If respectable and professional insolvency practitioners are to defeat the threat posed by the unqualified ambulance chasers, they have no choice but to broadcast their message – that they have expertise in saving businesses, as well as shutting them down.
They cannot afford to be passive in the modern market. Those that can complete rescue work successfully can also look forward to the best way of finding new clients – by referral from previously satisfied customers.
THREATS FROM THE LESS THAN QUALIFIED
One of the most pressing reasons that qualified insolvency practitioners and corporate recovery specialists need to flag up their expertise is to fend off the ongoing challenge from unqualified practitioners and ambulance chasers.
Ambulance chasers have long been a pest of the qualified profession, often gaining details of financially distressed targets through published details of County Court judgements. They continue to be a cause of concern, says John Alexander, insolvency partner at Pannell Kerr Forster.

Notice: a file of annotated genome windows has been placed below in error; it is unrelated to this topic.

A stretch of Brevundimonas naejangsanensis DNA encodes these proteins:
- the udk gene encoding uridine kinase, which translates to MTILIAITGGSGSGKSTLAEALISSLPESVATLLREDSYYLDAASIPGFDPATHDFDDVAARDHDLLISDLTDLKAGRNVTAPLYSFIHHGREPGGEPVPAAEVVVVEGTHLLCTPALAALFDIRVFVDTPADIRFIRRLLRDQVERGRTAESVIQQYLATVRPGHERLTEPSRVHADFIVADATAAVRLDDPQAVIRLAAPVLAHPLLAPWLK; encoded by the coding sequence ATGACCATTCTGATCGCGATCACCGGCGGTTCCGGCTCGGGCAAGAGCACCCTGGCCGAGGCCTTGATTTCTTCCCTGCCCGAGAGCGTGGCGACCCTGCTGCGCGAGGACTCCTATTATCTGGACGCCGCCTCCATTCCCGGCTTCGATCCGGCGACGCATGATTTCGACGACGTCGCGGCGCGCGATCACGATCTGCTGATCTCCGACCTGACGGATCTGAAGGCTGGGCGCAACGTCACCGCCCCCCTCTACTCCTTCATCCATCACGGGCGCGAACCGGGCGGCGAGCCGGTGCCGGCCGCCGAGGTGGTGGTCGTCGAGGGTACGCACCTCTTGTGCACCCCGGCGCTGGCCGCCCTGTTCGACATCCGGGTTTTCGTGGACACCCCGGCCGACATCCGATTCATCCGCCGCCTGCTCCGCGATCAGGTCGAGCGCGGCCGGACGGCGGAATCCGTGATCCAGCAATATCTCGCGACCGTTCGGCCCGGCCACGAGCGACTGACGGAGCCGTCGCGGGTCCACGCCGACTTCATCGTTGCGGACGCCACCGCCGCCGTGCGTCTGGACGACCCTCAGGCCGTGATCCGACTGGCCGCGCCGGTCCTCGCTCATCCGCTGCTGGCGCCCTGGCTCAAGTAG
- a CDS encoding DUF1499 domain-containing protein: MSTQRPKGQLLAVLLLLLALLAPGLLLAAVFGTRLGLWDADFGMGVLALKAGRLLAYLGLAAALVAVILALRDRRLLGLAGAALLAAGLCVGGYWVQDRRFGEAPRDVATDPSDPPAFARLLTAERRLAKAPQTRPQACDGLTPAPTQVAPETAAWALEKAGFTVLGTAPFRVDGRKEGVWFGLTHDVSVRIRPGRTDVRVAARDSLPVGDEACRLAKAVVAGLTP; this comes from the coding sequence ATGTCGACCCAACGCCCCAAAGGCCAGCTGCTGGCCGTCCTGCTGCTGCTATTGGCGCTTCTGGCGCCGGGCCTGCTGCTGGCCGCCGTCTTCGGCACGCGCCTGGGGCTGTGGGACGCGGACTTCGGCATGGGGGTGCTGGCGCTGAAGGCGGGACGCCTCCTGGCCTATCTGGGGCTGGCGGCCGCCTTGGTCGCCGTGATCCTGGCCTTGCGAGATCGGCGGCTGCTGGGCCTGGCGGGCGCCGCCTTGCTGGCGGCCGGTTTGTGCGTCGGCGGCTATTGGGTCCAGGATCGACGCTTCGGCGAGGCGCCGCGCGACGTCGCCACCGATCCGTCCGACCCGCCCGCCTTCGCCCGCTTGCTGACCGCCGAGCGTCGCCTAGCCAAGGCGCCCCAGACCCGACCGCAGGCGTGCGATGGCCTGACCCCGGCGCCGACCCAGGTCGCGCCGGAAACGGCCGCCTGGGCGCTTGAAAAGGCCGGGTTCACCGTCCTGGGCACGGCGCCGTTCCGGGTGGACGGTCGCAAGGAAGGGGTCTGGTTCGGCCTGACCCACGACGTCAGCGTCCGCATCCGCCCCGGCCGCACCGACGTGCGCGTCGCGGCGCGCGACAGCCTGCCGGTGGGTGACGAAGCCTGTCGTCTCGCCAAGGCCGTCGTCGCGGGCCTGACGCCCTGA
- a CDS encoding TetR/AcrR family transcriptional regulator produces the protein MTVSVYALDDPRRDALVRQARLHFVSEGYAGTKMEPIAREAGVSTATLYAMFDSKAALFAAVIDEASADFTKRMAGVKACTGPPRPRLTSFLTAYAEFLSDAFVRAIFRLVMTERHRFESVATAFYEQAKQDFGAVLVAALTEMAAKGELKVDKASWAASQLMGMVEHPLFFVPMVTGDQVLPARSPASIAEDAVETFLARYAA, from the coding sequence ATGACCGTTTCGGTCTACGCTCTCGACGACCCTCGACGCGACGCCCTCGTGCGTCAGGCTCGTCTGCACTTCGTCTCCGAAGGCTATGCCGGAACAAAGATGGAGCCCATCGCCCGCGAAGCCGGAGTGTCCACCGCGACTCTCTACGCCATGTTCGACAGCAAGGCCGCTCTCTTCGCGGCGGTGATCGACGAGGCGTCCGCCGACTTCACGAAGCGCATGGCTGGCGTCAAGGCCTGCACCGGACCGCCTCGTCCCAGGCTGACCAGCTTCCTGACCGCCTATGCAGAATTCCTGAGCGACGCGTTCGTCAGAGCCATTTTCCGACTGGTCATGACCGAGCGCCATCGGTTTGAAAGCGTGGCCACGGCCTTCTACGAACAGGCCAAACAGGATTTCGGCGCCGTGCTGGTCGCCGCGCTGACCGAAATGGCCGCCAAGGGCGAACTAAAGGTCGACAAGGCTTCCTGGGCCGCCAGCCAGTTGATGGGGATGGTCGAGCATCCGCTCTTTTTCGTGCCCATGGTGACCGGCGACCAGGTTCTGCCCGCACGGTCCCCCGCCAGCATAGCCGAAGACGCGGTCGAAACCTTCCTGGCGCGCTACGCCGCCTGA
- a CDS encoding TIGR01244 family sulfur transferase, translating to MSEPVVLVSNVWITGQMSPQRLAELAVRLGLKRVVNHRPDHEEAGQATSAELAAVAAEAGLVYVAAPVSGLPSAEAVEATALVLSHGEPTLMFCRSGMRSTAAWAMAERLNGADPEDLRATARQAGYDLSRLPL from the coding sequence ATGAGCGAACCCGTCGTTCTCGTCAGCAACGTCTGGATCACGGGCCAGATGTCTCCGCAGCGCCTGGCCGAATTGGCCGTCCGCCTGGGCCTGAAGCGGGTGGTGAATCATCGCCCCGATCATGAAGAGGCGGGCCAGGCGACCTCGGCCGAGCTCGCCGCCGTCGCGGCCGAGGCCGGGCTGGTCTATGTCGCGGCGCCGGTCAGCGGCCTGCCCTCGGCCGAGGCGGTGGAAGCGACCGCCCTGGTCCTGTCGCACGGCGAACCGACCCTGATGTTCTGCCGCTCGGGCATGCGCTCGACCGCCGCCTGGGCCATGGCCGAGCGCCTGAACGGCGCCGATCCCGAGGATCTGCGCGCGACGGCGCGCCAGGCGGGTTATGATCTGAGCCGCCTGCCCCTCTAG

?Anyone giving unlicensed advice is a danger to the business community and a risk to the reputation of insolvency practitioners,? he says. Gerald Krasner, insolvency partner at Bartfield, points out the term ?ambulance chaser? covers a wide range of people – ?from the almost criminal to the sort that do perform a useful, if limited, service? – they are rarely qualified accountants. They are more likely to be rip-off merchants.
The bottom line is ambulance chasers can give insolvency professionals a bad name. ?They go to these distressed businesses and they sell them the idea ?Don?t worry, we will sort out your problems?,? says David Mond, insolvency partner with Hodgsons. ?They put them under a false impression. They don?t do them any service apart from ripping them off for fees. Basically they are asset strippers.? Diane Hill, insolvency manager at Cooper Lancaster Brewers, has also come across the victims of ambulance chasers. ?It?s unfortunate when people already in financial difficulties are preyed upon,? she says. ?Sometimes we find they have paid a fee and nothing has come out of it. Then they come to us to sort the mess out. They have spent money that would have otherwise been there for creditors.?
Sarah Perrin is a freelance journalist